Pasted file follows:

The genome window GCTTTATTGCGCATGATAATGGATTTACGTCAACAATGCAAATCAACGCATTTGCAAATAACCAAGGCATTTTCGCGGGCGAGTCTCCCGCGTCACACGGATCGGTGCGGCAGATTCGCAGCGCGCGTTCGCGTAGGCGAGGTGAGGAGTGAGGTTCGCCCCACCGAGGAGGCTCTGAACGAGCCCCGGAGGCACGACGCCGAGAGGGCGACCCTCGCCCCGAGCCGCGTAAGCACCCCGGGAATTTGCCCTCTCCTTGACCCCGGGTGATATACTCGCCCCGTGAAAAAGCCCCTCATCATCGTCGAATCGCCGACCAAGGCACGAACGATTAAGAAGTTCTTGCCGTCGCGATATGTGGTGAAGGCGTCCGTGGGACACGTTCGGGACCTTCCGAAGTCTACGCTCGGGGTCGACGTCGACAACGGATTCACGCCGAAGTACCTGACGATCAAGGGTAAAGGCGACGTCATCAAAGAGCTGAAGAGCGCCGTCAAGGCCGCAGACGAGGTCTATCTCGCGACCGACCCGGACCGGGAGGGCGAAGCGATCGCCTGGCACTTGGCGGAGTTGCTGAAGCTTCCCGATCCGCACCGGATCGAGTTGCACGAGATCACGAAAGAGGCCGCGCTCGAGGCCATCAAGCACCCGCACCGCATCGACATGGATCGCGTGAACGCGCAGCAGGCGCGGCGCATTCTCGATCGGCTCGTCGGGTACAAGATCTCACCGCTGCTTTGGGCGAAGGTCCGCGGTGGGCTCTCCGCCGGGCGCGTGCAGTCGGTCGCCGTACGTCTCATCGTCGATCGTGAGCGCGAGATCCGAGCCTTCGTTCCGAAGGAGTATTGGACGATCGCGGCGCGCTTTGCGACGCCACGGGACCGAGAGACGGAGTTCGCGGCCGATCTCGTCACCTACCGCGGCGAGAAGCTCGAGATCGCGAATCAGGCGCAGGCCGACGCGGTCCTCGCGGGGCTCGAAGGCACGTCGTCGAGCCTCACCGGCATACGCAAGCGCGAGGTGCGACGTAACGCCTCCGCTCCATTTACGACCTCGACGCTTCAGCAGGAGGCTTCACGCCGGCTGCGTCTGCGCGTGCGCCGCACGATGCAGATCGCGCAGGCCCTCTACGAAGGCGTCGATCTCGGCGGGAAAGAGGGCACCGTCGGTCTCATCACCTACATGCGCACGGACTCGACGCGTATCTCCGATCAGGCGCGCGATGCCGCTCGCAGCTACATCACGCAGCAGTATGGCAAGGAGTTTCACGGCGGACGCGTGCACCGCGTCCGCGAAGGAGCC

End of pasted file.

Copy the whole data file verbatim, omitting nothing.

The genome window GCTTTATTGCGCATGATAATGGATTTACGTCAACAATGCAAATCAACGCATTTGCAAATAACCAAGGCATTTTCGCGGGCGAGTCTCCCGCGTCACACGGATCGGTGCGGCAGATTCGCAGCGCGCGTTCGCGTAGGCGAGGTGAGGAGTGAGGTTCGCCCCACCGAGGAGGCTCTGAACGAGCCCCGGAGGCACGACGCCGAGAGGGCGACCCTCGCCCCGAGCCGCGTAAGCACCCCGGGAATTTGCCCTCTCCTTGACCCCGGGTGATATACTCGCCCCGTGAAAAAGCCCCTCATCATCGTCGAATCGCCGACCAAGGCACGAACGATTAAGAAGTTCTTGCCGTCGCGATATGTGGTGAAGGCGTCCGTGGGACACGTTCGGGACCTTCCGAAGTCTACGCTCGGGGTCGACGTCGACAACGGATTCACGCCGAAGTACCTGACGATCAAGGGTAAAGGCGACGTCATCAAAGAGCTGAAGAGCGCCGTCAAGGCCGCAGACGAGGTCTATCTCGCGACCGACCCGGACCGGGAGGGCGAAGCGATCGCCTGGCACTTGGCGGAGTTGCTGAAGCTTCCCGATCCGCACCGGATCGAGTTGCACGAGATCACGAAAGAGGCCGCGCTCGAGGCCATCAAGCACCCGCACCGCATCGACATGGATCGCGTGAACGCGCAGCAGGCGCGGCGCATTCTCGATCGGCTCGTCGGGTACAAGATCTCACCGCTGCTTTGGGCGAAGGTCCGCGGTGGGCTCTCCGCCGGGCGCGTGCAGTCGGTCGCCGTACGTCTCATCGTCGATCGTGAGCGCGAGATCCGAGCCTTCGTTCCGAAGGAGTATTGGACGATCGCGGCGCGCTTTGCGACGCCACGGGACCGAGAGACGGAGTTCGCGGCCGATCTCGTCACCTACCGCGGCGAGAAGCTCGAGATCGCGAATCAGGCGCAGGCCGACGCGGTCCTCGCGGGGCTCGAAGGCACGTCGTCGAGCCTCACCGGCATACGCAAGCGCGAGGTGCGACGTAACGCCTCCGCTCCATTTACGACCTCGACGCTTCAGCAGGAGGCTTCACGCCGGCTGCGTCTGCGCGTGCGCCGCACGATGCAGATCGCGCAGGCCCTCTACGAAGGCGTCGATCTCGGCGGGAAAGAGGGCACCGTCGGTCTCATCACCTACATGCGCACGGACTCGACGCGTATCTCCGATCAGGCGCGCGATGCCGCTCGCAGCTACATCACGCAGCAGTATGGCAAGGAGTTTCACGGCGGACGCGTGCACCGCGTCCGCGAAGGAGCC